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BMW’s X5 25d: all the X5 you need


The BMW X5 is a rather common sight on our roads; even the blue light brigade appreciates the Bavarian SUV. I have always liked the X5 and the latest model really appeals both visually and in terms of quality comfort. The X5 30d has been my choice because it’s a diesel, it has sufficient power and returns great economy and isn’t that what you want from a big SUV? Well, BMW has now released the X5 25d and I got behind the wheel to see if it’s any good.

From the outside the car looks pretty much like any other X5. It’s big, muscular and easy on the eyes from every angle. I did notice that the car that I was driving did have a few interesting grooves and slats around the front; these are clearly to aid in its aerodynamic qualities. The rear end of the X5 is also appealing thanks to horizontally designed tail-lights which give the car a wider, sportier.

Another feature that I like about the car that I tested is that it didn’t have low profile tyres, it had tyres that can take a pothole or two and they also help improve the ride quality which is extremely compliant, especially when you select Comfort mode from the drive select toggle. On the dirt the X5 is helped along thanks to xDrive which is BMWs version of all-wheel drive. A flat underbelly also helps when you decide to head off the dirt road and into the bush. Look, the X5 is no low-range king of the jungle but it will deal with most demanding conditions.

Inside the X5 it’s German luxury as usual. Mounted on the dash is a large LCD display which displays all of the infotainment functions as well as vehicle information and navigation. What’s more is that the navigation will inform you about any traffic jams or obstructions in your area. The best part is that the navigation doesn’t even need to be on. I also like the fact that you can download various BMW apps onto your smartphone which then work with the system to better your experience, for example you can check up on the latest news headlines or stream web radio.

Space inside the X5 is ample and there is a luxury feel throughout the car, even passengers at the back can indulge in the special treatment. The car that I tested was fitted with a large panoramic sunroof as well as roller-blinds on the side windows.

Now, to the main attraction, which is the engine. I have always been a firm believer that the only X5 you need is the X5 30d. All the others are really just excessive, like the M50d for example and although the X5M is a blisteringly quick SUV it is rather expensive, do you really need all that power?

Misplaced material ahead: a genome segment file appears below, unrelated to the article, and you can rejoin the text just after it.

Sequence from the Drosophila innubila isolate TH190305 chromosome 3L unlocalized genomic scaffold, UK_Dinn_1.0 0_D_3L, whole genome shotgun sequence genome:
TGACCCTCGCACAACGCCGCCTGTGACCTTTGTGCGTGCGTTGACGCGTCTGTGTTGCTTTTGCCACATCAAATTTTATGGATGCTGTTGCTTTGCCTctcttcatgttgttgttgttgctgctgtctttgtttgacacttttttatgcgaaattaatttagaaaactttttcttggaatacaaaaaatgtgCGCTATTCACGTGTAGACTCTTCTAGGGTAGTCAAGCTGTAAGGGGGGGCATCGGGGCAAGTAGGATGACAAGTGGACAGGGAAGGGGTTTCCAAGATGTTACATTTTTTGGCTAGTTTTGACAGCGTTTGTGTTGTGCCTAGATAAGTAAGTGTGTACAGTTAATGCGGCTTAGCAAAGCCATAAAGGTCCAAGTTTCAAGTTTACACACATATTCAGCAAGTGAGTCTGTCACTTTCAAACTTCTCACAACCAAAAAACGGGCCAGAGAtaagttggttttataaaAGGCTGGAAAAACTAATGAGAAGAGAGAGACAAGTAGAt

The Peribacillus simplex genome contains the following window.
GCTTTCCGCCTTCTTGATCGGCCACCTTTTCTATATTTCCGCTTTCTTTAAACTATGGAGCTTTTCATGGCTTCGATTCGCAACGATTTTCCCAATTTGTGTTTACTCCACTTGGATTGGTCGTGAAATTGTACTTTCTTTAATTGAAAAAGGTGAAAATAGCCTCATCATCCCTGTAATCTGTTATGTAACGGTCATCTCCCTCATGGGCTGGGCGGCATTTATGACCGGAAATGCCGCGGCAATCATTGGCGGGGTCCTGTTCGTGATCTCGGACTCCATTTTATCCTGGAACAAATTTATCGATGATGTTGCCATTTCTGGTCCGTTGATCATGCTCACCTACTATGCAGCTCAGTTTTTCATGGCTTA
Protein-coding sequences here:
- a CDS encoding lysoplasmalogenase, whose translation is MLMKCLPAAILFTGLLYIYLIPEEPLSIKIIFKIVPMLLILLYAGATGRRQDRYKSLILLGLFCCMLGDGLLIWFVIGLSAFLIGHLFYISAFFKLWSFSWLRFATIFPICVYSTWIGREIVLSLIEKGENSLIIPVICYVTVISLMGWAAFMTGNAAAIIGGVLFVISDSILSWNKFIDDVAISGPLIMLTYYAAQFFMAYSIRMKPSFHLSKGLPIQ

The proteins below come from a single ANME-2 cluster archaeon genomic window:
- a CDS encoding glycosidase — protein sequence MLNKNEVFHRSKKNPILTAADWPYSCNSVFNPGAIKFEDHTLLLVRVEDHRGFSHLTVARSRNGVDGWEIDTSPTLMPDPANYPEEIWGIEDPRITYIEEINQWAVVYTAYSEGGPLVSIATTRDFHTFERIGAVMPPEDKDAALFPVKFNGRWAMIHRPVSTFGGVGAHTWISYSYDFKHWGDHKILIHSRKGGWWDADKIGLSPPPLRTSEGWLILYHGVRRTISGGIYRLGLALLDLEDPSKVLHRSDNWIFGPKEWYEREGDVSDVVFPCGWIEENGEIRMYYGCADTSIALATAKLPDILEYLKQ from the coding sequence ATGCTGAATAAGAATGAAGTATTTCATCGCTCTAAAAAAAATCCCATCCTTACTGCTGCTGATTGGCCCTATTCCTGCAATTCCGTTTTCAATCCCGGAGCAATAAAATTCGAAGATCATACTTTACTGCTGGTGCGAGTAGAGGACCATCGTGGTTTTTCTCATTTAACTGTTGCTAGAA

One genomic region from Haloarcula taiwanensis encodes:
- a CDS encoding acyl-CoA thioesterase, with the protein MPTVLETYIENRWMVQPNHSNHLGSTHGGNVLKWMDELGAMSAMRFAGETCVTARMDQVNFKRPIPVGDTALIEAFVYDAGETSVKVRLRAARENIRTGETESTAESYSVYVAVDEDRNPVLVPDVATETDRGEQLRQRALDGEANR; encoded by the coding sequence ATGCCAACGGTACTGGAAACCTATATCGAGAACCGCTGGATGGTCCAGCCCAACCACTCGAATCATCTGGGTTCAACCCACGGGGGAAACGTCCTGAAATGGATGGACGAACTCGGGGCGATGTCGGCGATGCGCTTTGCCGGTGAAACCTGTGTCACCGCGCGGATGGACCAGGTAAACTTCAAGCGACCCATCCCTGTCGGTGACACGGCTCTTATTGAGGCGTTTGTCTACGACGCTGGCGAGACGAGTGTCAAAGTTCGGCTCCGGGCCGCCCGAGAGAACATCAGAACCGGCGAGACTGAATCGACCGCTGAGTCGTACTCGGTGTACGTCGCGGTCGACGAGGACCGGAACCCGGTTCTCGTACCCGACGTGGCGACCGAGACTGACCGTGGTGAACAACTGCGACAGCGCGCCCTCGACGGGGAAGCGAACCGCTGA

Well, the 25d has now confirmed my belief that less is more. Under the big, wide bonnet lies a small 4-cylinder 2.0-litre turbo diesel engine, it is so small that it sits in the engine bay like a boat sits on the Pacific. That said, this little oil burner, despite its size develops 170kW and 500Nm of torque. It might not be the fastest thing off the line but it will hit 200km/h with ease, it will also cruise at the legal speed limit on the highway at just under 2500rpm thanks to an 8-speed automatic gearbox.

Pop the drive select into EcoPro mode and the car becomes somewhat of a wonder when it comes to fuel economy. I managed over 540km on just half a tank. My editor Sean Nurse took it from there and managed to add another 210km to the trip reading with over a 100km range left in the tank. That means we spent an entire week with the X5 25d without having to refuel.

Now the only problem with the car is the fact that it is somewhat of an expensive luxury item. Sure it is premium but our test unit cost just over R1 million due to some optional equipment. The cars base price is around R889 964. Now for R894 548 you can also get into the stunning Volvo XC90 D5 AWD Momentum which develops 165kW and 470Nm.

If you are in the market for a premium SUV then the options are out there for you, they are all competitively price and each offers a unique charm. As for me, in these times I want one that is light on fuel and the X5 25d is one of the best that I’ve tested, I just need to claim my millions from those competitions that I’ve won but never entered.

Article written by Justin Jacobs
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